THE MASON'S APRON
There has been plenty of warm BHO Forum discussion over the years about Irish clawhammer. Opinions about whether it is socially appropriate to whip out a five-string banjo at an Irish seisiún, whether the instrument is truly traditional, whether clawhammer technique is suited to squirrelly Celtic melodies, whether “melodic” Irish clawhammer is a new-age abomination lacking in drive and guts, whether clawhammer players as a species are capable of learning such complex tunes, etc. pop up periodically and draw great passion and many sage opinions. In my view, most tradition is invented anyway including both the Irish string band tradition (bouzouki??) and modern “old-time” banjo, and musical purists are generally living in a world of the imagined. Celtic and claw are as eminently suited to each other as corned beef and grits, and melodic banjo playing doesn’t have to be—as Spiro Agnew would have said—effete and intellekshul. Doubters should check out this video of Bruce Molsky and Fred Morrison.
This month’s Curiously Strong tune is a well-known session number, usually played in A, sometimes in G or E under the title "The Braes of Glenorchy." Other titles for the tune include “Lady Carbury’s” and “The Pig That Stole The Shirt.” Like all the best tune titles, the story behind the "Mason's Apron" has been lost in time: does it refer to a builder's tool pouch? does it refer to a ritual item from a Masonic rite? Who can say?
The great accordionist John Kimmel recorded this tune back in 1915, and it has been recorded by dozens, if not hundreds of Irish and Quebecois musicians since. It is #1343 in O’Neill’s Music of Ireland (the best collection of Irish dance numbers since its inception in 1903.) A true old chestnut of a tune.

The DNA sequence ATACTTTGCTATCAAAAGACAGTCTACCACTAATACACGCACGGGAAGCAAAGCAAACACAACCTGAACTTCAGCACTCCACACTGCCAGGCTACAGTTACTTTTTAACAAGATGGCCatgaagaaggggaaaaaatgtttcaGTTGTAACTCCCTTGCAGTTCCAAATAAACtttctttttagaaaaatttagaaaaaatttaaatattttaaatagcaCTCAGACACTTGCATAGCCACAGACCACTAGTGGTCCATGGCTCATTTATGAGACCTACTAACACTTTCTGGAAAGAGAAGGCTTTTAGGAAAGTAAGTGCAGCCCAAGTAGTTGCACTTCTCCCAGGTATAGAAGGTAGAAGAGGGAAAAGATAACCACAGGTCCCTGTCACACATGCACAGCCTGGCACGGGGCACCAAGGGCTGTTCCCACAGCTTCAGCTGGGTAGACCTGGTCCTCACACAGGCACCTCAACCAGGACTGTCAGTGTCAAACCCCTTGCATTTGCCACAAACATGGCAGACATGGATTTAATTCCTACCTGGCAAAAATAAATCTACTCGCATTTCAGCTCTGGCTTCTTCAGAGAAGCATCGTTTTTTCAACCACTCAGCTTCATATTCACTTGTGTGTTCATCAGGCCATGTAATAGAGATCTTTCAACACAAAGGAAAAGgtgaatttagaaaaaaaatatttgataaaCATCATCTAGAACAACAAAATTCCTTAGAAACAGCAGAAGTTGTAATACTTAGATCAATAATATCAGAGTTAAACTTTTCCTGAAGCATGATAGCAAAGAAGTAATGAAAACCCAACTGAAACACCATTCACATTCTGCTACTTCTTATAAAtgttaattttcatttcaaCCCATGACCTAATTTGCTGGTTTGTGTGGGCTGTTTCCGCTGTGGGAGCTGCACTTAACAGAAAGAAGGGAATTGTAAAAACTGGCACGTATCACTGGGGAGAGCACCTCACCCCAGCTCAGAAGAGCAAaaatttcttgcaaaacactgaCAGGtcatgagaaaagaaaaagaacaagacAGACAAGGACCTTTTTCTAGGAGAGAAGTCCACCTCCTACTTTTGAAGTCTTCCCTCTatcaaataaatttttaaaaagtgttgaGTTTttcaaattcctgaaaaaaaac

I present it here in Double D, with a capo. Note: if you tune to DD without the capo you’ll have to adjust the 5th string fingering slightly. The B section is an open invitation to improvise over D / Em. I’ve transcribed a standard melodic line, but many things are possible. Also of note, the tune requires a bit of 5th string melody fingering, hence the “intermediate” designation in the BHO tune archive.
The Tab is HERE>
My banjo version is HERE> Many thanks to Robin Kearton (viola) and Michael Shapiro (guitar.)
Monday, June 2, 2014 @2:46:53 PM
Why key of D? It is an "A" tune 90 percent of the time and a G tune the other 10%. I understand that as a solo tune, any key that works is fine. But if you ever want to play with a fiddler, learn it in G tuning and carry a capo. IMHO.
BTW, there is a Texas tune, "Jack of Diamonds" in the key of A that uses Mason Apron A part, and then something a little less Celtic in the B.
Monday, June 2, 2014 @3:50:20 PM
jmabus, thanks for the opinion, and for mentioning "Jack of Diamonds."
"Why key of D"? Because it sounds nice and it rolls under the fingers in a satisfying way. I could have transcribed it in A, but then it wouldn't have been uncommon.
So note: it is now an "A" tune 89% of the time, a "G" tune 10% of the time, and a "D" tune 1% of the time.
Naturally if your fiddler insists on playing it in A, you should do the polite thing.
Monday, June 2, 2014 @4:29:44 PM
I will be stealing that third section Pat!
You guys sound like you've played together a few times.
Monday, June 2, 2014 @4:30:23 PM
The first time I heard the tune was in 1974 at a Boys of the Lough Concert. Cathal McConnell played it in G on the whistle, and Aly Bain in A on the fiddle. The joke Cathal told was that the Irish do it in G, and the Scots do it in A... because their alphabet doesn't go up that high.
Oh, here's Benny Thomasson doing his exquisite "Jack of Diamonds" with the Masons Apron A part -- youtube.com/watch?v=lcRQNKXWA9A
Tuesday, June 3, 2014 @4:03:19 AM
Lovely tune, thanks for posting, I had not heard it before. It seems the version you play is slightly different from the version that's tabbed. I had a go at tabbing something between the tabbed version and the played version, but in A for the 89%.
Not sure how to insert a link to this post but the url is: hangoutstorage.com/banjohangou...62014.pdf
Tuesday, June 3, 2014 @1:08:31 PM
Tuesday, June 3, 2014 @5:41:23 PM
@Joel, thanks for that Benny Thomasson Texafied version!
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